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Di Napoli, R.
Mamou, A. Ben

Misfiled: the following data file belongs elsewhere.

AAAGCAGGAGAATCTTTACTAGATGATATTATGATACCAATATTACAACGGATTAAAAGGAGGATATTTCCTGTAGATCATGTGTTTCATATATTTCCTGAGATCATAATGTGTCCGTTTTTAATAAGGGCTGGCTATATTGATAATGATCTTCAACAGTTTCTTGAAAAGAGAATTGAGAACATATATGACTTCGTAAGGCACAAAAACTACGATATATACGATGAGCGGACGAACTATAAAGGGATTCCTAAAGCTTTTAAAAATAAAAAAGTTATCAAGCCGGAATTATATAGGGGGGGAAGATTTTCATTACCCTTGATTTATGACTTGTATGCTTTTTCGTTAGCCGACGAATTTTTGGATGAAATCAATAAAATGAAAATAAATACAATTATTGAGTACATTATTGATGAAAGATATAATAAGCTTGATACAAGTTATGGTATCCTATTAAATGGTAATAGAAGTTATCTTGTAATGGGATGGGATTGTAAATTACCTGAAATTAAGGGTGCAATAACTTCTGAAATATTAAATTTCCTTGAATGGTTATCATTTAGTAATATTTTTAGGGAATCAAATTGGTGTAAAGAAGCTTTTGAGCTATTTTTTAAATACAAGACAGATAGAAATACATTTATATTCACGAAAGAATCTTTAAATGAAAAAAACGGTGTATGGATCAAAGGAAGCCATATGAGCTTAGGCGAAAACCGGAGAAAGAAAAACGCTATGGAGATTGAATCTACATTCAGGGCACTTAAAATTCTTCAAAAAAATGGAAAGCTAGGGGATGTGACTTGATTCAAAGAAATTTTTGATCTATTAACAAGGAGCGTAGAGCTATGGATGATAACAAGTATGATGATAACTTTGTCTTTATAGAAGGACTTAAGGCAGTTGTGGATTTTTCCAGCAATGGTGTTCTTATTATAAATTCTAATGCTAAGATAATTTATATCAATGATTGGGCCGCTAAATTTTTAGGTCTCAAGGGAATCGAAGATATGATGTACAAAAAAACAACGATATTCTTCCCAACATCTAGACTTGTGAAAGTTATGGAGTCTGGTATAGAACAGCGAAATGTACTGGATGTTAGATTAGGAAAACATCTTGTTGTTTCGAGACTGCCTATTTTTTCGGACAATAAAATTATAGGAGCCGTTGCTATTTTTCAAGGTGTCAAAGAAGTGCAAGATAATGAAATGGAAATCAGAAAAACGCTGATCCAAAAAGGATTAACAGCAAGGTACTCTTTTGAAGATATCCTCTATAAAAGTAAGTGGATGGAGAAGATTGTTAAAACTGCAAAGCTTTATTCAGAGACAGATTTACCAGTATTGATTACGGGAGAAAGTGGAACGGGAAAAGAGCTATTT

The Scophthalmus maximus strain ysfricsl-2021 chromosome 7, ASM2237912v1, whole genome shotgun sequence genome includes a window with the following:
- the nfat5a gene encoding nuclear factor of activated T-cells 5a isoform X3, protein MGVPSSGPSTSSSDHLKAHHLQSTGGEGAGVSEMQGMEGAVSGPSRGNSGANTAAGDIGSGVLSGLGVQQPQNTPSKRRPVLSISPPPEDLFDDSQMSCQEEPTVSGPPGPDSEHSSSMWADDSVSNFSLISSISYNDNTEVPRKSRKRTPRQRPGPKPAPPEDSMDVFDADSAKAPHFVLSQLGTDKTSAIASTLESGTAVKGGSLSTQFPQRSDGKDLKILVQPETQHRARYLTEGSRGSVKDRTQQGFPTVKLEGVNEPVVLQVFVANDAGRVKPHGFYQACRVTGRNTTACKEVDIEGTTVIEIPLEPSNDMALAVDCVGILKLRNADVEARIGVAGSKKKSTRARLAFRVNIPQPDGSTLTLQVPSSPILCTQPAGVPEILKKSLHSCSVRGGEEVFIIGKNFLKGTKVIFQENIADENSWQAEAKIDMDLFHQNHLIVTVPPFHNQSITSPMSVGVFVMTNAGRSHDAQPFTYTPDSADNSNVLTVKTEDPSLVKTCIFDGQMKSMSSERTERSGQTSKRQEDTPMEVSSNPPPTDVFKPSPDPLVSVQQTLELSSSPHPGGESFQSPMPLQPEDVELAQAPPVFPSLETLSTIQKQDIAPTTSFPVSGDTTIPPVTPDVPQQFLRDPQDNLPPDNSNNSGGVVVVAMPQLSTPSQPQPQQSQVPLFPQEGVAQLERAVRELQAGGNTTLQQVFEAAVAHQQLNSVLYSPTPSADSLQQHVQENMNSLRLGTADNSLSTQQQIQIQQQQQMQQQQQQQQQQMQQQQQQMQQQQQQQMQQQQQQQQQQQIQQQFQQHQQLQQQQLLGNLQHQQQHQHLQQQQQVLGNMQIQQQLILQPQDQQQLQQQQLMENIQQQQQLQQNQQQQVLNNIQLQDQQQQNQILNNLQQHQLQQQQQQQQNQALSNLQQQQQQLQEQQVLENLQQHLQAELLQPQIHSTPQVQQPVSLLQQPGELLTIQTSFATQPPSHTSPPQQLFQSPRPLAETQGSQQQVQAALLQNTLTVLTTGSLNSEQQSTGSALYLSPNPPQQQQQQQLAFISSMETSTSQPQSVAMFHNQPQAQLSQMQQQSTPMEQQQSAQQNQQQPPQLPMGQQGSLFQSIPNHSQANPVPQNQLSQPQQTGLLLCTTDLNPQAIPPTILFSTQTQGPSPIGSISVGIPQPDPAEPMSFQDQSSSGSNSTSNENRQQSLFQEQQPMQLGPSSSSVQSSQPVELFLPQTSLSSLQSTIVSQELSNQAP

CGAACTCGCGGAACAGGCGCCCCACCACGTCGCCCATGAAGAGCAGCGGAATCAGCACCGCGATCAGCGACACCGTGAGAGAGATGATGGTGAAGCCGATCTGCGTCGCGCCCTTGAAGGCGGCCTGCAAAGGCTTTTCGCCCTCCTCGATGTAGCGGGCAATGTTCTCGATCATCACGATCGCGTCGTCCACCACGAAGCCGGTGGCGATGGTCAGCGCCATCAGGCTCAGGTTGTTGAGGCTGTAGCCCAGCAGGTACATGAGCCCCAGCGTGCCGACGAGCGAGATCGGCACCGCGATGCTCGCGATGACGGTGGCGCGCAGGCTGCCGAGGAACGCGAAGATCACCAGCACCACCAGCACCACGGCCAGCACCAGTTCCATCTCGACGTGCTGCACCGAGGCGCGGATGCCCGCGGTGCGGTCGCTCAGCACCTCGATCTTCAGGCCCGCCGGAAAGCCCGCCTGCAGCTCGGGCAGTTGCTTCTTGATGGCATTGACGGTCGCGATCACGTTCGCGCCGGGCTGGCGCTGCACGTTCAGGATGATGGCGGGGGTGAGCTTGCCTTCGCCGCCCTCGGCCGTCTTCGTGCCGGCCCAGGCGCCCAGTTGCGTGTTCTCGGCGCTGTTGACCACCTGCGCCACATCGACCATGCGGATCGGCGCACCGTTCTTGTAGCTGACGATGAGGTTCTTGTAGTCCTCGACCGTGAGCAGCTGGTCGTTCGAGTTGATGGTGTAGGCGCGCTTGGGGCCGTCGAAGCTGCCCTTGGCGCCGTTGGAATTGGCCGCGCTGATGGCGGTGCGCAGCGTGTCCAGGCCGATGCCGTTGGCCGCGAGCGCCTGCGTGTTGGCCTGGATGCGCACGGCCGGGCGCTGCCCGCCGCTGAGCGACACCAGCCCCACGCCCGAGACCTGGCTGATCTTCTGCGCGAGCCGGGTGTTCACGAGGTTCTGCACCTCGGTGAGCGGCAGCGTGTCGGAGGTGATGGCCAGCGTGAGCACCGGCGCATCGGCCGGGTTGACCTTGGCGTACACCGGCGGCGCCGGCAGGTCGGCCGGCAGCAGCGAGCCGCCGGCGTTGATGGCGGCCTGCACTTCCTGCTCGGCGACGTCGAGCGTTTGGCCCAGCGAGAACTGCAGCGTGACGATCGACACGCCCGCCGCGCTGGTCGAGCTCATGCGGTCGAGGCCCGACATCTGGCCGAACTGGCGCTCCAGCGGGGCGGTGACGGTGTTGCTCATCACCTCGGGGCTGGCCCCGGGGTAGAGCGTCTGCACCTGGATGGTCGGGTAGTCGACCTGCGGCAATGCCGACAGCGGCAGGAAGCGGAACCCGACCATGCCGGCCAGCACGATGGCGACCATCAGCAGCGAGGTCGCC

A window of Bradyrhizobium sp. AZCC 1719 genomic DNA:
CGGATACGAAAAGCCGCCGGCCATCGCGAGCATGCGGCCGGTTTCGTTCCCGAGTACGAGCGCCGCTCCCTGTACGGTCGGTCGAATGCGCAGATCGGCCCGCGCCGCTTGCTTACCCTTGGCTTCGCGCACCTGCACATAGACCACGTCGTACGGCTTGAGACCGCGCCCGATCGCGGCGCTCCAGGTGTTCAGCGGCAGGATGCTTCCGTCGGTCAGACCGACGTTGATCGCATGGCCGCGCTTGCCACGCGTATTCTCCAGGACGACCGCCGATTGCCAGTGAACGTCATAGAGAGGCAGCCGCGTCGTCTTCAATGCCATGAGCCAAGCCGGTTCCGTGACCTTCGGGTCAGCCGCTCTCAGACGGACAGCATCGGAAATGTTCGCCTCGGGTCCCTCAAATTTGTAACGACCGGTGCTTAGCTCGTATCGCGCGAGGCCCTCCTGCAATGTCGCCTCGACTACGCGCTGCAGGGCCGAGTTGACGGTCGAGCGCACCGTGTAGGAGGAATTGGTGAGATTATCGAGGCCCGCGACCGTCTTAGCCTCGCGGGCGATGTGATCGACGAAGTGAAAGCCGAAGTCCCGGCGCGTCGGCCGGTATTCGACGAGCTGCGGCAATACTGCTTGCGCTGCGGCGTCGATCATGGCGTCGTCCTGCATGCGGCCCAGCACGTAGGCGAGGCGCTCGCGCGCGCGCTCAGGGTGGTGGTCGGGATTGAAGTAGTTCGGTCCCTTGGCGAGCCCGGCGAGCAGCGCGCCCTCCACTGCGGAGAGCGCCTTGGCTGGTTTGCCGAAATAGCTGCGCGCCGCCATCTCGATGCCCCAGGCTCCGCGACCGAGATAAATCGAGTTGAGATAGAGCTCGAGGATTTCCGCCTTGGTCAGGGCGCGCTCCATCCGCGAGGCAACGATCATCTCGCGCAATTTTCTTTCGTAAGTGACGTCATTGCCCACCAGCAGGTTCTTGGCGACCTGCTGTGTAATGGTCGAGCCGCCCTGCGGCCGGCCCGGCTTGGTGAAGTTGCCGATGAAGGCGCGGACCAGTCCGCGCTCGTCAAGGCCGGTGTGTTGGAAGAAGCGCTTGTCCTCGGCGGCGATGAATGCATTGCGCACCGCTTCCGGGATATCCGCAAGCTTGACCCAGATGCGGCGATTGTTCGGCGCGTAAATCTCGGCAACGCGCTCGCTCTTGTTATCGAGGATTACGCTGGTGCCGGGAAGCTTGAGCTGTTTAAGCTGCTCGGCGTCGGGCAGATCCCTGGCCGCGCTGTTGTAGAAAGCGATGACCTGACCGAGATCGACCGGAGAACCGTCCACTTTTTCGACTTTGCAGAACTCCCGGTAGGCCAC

|Title:||Regional variations in the chemical and helium–carbon isotope composition of geothermal fluids across Tunisia||Issue Date:||2011||Series/Report no.:||1-2/288(2011)||DOI:||10.1016/j.chemgeo.2011.07.003||URI:||http://hdl.handle.net/2122/7835||Keywords:||regional variation||Subject Classification:||05. General::05.02. Data dissemination::05.02.01. Geochemical data||Abstract:||Tunisia has numerous thermo-mineral springs. Previous studies have shown that their chemical composition and occurrence are strongly influenced by the regional geology. However little work has been done so far to study the isotopic composition of volatiles associated with these geothermal manifestations. Here, we report on the results of an extensive survey of both natural hot springs and production wells across Tunisia, aimed at investigating the spatial distribution of thermal fluids' geochemical characteristics and He–C isotopic composition. The chemistry of the analyzed samples highlights the heterogeneity of the water mineralization processes in Tunisia, as a consequence of the complex geological and tectonic setting of the country. In terms of chemical composition, we are able to conclude, however, that dissolution of halite and gypsum plays a key control on groundwater chemistry. Helium and carbon isotope systematics confirm the prevalently crustal origin of the volatiles interacting with the aquifer systems, consistent with the absence of any recent magmatism. Most samples are characterized by crustal-type helium (3He/4He in the range 0.02 Ra–0.4 Ra) associated with a CO2 predominantly metamorphic in origin (with the exception of the Saharan platform where the carbon content is low and mostly organically-derived). In Eastern Tunisia, however, a few samples have He–C isotope compositions which suggest (at least partial) mantle derivation of the dissolved gas phase : the 3He/4He ratio reaches 2.4 Ra (corresponding to 30% of mantle-derived helium) at the Ain Garci site, a CO2 rich mineral spring located some 30 km south of the city of Zaghouan. This mantle signature is consistent with the fact that the Pelagian Block, to which Eastern Tunisia belongs, has been deeply affected by extensional and transtensional tectonics since the opening of the Tethys, a process which is still ongoing in the Sicily channel (Pantelleria Rift). As a whole however, our results show that the Italian mantle gas anomaly only marginally extends to Northwestern Africa.|
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